Mental Health and Ketamine: Part I

~ This blog series is about my approach to mental health and the integration of ketamine therapy with a psychodynamic and affective neuroscientific lens ~



Any approach to mental health should start with an understanding of what constitutes a “normal” psychological state. As simple as it may seem, it is quite the opposite: determining what is ‘normal’ is largely based on the familial culture (independence, interdependence, belief systems), social culture (broader values), and the interaction between people who make up those groups and the individual. For example, in the U.S, fundamentally built on a Judeo-Christian framework, many of our ‘normals’ are codified in both social and written law with that framework built in, and when someone transgresses the code there are known consequences regardless of religious affiliation. Such constraints make it necessarily simple to know where an individual is on a scale of normality – and people are pretty quick to broadcast when you are too close or beyond the acceptable range. It is simply the game we are all playing, knowingly or not, and it has been relatively successful given the economic prosperity of the country. However, economic success is not the only measure of whether or not a cultural system and its effect on people translates into what should be construed as the norm. Some would argue that the game is rigged to disenfranchise those who cannot contribute in an economically meaningful way. Well, this blog is not an attempt to criticize or support the country’s mode of being, but to point out that much of our behavior is programmed from an early age based on societal, including immediate family, values, and that such subconscious layering may be at odds with the later development of critical thought and the switch from inherited morality to a mode of ethics with a more personal flavor. So now I ask – what is normal?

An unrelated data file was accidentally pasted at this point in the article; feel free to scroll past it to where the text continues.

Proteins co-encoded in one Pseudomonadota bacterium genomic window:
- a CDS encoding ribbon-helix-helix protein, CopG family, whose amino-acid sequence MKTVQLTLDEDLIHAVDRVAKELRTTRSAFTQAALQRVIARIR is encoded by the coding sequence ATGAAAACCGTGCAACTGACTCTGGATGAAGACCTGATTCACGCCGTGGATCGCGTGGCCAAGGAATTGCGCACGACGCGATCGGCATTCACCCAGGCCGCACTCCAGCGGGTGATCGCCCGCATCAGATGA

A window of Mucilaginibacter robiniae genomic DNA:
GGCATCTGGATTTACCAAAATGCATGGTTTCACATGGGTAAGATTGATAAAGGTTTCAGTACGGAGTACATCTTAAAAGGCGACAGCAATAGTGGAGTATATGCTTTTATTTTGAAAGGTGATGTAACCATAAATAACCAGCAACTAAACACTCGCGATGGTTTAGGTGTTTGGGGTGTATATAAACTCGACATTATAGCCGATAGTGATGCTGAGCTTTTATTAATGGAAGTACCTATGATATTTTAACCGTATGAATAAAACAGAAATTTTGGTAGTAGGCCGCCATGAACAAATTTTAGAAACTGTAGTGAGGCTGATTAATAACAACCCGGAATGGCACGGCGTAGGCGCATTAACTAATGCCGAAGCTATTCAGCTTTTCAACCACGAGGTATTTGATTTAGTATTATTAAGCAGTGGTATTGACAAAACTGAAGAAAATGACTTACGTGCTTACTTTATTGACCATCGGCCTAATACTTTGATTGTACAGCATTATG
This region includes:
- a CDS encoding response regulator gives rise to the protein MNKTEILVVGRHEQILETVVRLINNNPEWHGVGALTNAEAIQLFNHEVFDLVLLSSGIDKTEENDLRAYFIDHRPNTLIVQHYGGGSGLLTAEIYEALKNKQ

From my perspective, to be normal means that a person is able to react to events and phenomena with a degree of emotional arousal that will still allow for critical thought, introspective processing, and deliberate responses. With those parameters, I’ll say that hardly anyone is normal, and that includes myself at times. Does intermittent abnormalcy indicate psychopathology? It depends on how far off the normal train one falls, and for how long. Emotional arousal is an indicator that something is important and worth paying attention to. It is fundamentally anticipating or conveying the presence of something potentially rewarding or harmful. Importantly, the level of arousal is typically not up to the individual, but at the mercy of their early childhood development when the evolutionarily inherited emotional motivational systems guide survival. Here, we will take a segue into the theoretical framework through which I approach neuropsychology.

The Affective Roots